No excuses. You can't say "Oh, I'm poor because of bad luck". It's not Friday the 13th every day.
Instead it should be - Save a Penny or Dollars Saturday or Sunday every weekend.
Ladies - I am talking to you. I was raised by a mother who should have been that housewife in the 1950s-60s with the apron, cooking dinner and raising kid - totally dependent on her husband. Well, yes - she chose to stay home and raise kids in to the 1960s but my mother was a domestic engineer and financial wizard. I give her credit for everything I have today, and no matter your age, you can do it too.
Budget - boring but necessary. My mother had envelopes with the titles Grocery, School, Utilities and Fun. She busted up my dad's paycheck into these envelopes and that's what we lived off each week/month. Nowadays, if you have a fancy phone, you can create the exact same idea in your notes section or with free financial
tools. Pay your bills on time and be sure to plug money into savings or a 401K. If you don't have the money in hand, you won't miss it. If your company matches 401K, then maximize your contribution - that's beyond necessary in this day and age. It's "free" money - do not squander the privilege.
Sacrifice - I'm sure there are things my mother wanted, but she had been a child of the depression. (Don't roll your eyes here. That was a serious time and absolutely an awesome example for how to live today) and knew how to postpone gratification. Whether it's just you or for a family, you do not have to own the latest and greatest thing immediately. Save and buy when you aren't going to be in debt. You will better appreciate the treat and not be drowning in debt. Set that example for your kids. Nowadays, too many people buy too much and spoil their kids. It's okay for them to have to wait for a treat. They will be better people for it - they will appreciate you, the item, and it will make them fiscally responsible. It's up to a parent/parents to teach their kids how to respect money. You are doing them a huge favor. Trust me.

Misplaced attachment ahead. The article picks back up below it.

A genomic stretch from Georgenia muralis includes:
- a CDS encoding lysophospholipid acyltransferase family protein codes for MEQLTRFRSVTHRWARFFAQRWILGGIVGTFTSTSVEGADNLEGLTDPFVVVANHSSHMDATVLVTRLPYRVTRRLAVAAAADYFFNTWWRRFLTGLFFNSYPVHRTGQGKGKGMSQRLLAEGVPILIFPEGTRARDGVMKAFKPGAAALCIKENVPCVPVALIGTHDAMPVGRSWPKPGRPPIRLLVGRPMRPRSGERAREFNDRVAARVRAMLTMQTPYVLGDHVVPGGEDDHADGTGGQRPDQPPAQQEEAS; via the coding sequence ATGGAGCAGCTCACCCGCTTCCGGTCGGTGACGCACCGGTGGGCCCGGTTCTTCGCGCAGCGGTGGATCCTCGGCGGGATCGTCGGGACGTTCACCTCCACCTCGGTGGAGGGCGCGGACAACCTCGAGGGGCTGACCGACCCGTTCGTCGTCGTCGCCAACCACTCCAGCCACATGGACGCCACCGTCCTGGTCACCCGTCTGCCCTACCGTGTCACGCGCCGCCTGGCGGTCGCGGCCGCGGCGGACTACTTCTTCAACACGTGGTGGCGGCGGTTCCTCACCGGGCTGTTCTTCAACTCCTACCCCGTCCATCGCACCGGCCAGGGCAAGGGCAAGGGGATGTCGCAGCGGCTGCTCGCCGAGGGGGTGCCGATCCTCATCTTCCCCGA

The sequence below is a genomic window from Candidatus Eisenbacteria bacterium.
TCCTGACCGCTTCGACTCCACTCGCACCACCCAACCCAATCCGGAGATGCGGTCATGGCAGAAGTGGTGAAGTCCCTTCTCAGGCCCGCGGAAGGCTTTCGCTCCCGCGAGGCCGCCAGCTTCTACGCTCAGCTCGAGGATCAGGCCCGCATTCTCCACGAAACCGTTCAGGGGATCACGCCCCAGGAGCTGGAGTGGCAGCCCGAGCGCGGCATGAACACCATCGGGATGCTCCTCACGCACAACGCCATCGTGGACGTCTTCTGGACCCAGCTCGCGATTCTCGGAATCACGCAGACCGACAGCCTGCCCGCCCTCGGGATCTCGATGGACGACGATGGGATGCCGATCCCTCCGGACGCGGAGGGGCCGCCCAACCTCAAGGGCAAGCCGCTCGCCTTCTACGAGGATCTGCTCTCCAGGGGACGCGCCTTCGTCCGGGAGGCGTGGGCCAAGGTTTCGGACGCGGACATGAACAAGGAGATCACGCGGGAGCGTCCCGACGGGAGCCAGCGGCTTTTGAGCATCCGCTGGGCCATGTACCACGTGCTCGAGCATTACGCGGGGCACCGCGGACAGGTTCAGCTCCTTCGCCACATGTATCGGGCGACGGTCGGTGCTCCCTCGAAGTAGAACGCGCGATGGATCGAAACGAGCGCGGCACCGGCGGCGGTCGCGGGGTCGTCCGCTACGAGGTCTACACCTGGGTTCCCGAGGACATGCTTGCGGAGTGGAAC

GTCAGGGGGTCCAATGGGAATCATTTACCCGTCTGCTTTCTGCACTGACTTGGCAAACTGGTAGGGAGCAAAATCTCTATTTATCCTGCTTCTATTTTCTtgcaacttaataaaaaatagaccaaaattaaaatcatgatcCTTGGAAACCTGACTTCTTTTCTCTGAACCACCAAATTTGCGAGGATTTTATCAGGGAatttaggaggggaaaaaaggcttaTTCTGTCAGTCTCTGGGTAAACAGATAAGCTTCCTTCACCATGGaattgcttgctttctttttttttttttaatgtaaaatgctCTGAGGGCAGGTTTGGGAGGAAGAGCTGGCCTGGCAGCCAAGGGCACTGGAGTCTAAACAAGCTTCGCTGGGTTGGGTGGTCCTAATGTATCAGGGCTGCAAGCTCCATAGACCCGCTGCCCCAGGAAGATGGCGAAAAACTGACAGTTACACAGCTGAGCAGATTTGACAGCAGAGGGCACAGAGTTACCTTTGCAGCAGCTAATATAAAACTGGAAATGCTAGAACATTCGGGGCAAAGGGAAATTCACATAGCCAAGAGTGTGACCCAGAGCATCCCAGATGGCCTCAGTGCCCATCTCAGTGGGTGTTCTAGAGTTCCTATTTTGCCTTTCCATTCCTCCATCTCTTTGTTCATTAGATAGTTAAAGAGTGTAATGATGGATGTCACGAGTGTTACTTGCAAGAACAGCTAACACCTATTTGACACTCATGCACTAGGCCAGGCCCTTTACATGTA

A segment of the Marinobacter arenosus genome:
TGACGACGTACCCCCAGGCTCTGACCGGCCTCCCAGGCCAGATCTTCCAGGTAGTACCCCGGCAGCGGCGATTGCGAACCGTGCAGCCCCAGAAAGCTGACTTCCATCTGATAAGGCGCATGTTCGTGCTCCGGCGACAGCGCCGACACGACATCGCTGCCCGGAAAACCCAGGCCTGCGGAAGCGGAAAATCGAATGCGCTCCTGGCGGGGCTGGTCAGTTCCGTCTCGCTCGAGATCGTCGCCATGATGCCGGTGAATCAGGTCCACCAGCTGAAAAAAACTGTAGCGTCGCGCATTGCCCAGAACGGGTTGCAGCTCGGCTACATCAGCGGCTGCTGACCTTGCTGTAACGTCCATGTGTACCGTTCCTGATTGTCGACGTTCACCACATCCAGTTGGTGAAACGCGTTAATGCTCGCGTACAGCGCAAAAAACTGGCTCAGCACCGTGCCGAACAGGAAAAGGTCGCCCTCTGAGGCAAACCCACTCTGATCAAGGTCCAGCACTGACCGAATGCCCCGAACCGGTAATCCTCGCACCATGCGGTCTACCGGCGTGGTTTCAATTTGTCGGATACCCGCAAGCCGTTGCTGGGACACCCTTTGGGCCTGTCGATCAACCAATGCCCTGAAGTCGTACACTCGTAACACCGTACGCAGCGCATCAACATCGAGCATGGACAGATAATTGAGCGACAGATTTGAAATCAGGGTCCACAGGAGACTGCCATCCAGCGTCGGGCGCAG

Save for the Worse Case Scenario - My mother was sure that my father would be gone by age 55. That sounds horrible, but his father had died at that age. She was very afraid of losing him, but for practical sake she wanted to prepare for her future and for the kids. Thus she made sure to bank as much as possible. As it turned out, she passed at age 60 and he's still going strong at 84. Nonetheless, you just never know.
So - be sure to sock away money in case of death, divorce, ill health, etc. You need a cushion. It might seem morbid, but it's smart money to salt some away for disaster.
Debt Free - pay off credit cards each month. Use coupons. Put money in 401Ks or IRAs or something that keeps you from spending every dime. Constantly compare/contrast and reassess your dollars.
Fun - now I'm going to say spend some money too. Just don't go into debt for it. You have to have some fun - travel, get that big TV, whatever. Life is short - it's all about balance
Ladies - be bold and ask for a raise. Numerous studies show that women are timid about asking for what they are worth. Do not under value your skills. Present your case with confidence and maximize your value. You deserve it. You work hard. Receive the proper compensation.
I truly reflect on my mother's example and admire her and my dad for giving me and my siblings a good life and a good example. Believe me, we were spoiled enough. But I also paid for my own college education. I bought my own townhouse at age 28. I've never been in debt. And my husband and I are partners in a fiscally responsible marriage.
Bad luck is an excuse. Rolling the dice is a gamble. Take charge of your money. Don't let it rule you.
I recommend reading columns or checking out financial tools from http://www.personalcapital.com
And a friend of mine has a very good blog http://www.apennysavedisapennyearned.blogspot.com
Good luck.........no, wait. It isn't luck. It's personal choice. Stay smart and vigilant with your money!!!
Joanne Faries, originally from the Philadelphia area, lives in Texas with her husband Ray. She considers herself fortunate to be able to pursue a writing career after eons in the business world. Joanne enjoys reading and movies, and is the film critic for the Little Paper of San Saba.